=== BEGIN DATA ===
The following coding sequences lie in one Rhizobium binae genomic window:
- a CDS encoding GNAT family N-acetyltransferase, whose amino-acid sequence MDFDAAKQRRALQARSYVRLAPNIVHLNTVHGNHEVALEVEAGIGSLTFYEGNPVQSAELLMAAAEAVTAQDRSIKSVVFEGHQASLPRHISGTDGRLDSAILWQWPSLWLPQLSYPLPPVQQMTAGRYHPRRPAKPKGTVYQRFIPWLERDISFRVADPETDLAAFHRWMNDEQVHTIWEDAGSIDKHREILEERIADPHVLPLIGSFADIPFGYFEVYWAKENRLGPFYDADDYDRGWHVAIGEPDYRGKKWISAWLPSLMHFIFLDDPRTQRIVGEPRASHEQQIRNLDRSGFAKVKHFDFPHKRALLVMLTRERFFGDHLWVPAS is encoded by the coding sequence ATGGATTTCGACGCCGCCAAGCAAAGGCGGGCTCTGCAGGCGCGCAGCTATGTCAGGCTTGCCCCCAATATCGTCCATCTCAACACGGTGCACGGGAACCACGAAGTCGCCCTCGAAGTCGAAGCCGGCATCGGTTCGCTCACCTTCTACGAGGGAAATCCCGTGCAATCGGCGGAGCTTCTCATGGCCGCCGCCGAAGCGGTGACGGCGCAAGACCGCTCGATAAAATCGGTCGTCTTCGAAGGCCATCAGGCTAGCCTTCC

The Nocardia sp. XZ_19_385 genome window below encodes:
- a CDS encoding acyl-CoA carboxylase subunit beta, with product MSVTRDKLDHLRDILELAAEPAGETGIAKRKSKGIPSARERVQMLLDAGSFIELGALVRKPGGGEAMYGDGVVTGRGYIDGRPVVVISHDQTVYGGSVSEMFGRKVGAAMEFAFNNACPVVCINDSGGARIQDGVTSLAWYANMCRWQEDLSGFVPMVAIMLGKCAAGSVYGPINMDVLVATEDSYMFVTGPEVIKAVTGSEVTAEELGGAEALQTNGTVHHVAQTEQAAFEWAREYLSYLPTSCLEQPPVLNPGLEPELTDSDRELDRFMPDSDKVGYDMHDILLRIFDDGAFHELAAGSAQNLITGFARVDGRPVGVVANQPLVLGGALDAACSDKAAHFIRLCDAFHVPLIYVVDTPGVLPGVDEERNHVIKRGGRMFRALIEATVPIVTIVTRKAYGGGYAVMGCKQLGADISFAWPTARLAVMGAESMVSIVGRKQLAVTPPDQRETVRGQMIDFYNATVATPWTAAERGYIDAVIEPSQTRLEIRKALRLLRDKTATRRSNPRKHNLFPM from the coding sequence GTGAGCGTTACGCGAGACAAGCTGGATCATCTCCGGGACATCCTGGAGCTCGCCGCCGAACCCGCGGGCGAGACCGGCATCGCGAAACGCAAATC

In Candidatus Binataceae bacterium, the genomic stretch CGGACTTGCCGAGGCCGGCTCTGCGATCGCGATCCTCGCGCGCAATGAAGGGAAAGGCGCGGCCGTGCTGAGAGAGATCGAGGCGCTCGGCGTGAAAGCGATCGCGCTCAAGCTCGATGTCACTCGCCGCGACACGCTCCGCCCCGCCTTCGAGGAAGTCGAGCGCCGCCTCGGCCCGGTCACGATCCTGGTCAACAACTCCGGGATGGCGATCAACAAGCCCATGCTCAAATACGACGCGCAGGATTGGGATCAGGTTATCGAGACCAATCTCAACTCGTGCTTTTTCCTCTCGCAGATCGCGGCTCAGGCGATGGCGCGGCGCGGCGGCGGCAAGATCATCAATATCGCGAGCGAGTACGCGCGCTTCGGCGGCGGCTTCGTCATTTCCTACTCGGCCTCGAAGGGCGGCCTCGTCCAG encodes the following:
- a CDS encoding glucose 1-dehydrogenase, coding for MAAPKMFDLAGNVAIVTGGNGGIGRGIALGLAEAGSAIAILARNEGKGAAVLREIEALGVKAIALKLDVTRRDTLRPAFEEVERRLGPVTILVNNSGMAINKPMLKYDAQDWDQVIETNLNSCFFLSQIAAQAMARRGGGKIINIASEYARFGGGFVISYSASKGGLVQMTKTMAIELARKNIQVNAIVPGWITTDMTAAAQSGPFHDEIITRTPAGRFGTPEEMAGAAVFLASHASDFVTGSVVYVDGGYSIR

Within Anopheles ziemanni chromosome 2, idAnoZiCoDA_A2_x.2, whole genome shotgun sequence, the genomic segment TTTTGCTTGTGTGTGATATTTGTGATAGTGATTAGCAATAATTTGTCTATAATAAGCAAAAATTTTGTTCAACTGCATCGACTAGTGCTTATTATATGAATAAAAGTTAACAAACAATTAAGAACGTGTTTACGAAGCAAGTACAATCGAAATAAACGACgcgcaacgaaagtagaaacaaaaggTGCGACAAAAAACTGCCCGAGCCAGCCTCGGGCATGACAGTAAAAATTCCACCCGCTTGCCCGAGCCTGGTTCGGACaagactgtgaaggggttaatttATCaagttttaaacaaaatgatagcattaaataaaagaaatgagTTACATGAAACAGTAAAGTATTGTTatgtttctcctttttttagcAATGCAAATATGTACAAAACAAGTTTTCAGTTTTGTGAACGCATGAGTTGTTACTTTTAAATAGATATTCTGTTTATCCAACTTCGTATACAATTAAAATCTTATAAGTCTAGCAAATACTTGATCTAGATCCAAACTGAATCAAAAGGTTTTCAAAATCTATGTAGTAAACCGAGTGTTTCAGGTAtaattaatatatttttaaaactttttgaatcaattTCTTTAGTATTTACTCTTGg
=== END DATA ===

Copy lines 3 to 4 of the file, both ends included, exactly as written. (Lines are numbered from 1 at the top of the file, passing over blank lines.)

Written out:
The Nocardia sp. XZ_19_385 genome window below encodes:
- a CDS encoding acyl-CoA carboxylase subunit beta, with product MSVTRDKLDHLRDILELAAEPAGETGIAKRKSKGIPSARERVQMLLDAGSFIELGALVRKPGGGEAMYGDGVVTGRGYIDGRPVVVISHDQTVYGGSVSEMFGRKVGAAMEFAFNNACPVVCINDSGGARIQDGVTSLAWYANMCRWQEDLSGFVPMVAIMLGKCAAGSVYGPINMDVLVATEDSYMFVTGPEVIKAVTGSEVTAEELGGAEALQTNGTVHHVAQTEQAAFEWAREYLSYLPTSCLEQPPVLNPGLEPELTDSDRELDRFMPDSDKVGYDMHDILLRIFDDGAFHELAAGSAQNLITGFARVDGRPVGVVANQPLVLGGALDAACSDKAAHFIRLCDAFHVPLIYVVDTPGVLPGVDEERNHVIKRGGRMFRALIEATVPIVTIVTRKAYGGGYAVMGCKQLGADISFAWPTARLAVMGAESMVSIVGRKQLAVTPPDQRETVRGQMIDFYNATVATPWTAAERGYIDAVIEPSQTRLEIRKALRLLRDKTATRRSNPRKHNLFPM from the coding sequence GTGAGCGTTACGCGAGACAAGCTGGATCATCTCCGGGACATCCTGGAGCTCGCCGCCGAACCCGCGGGCGAGACCGGCATCGCGAAACGCAAATC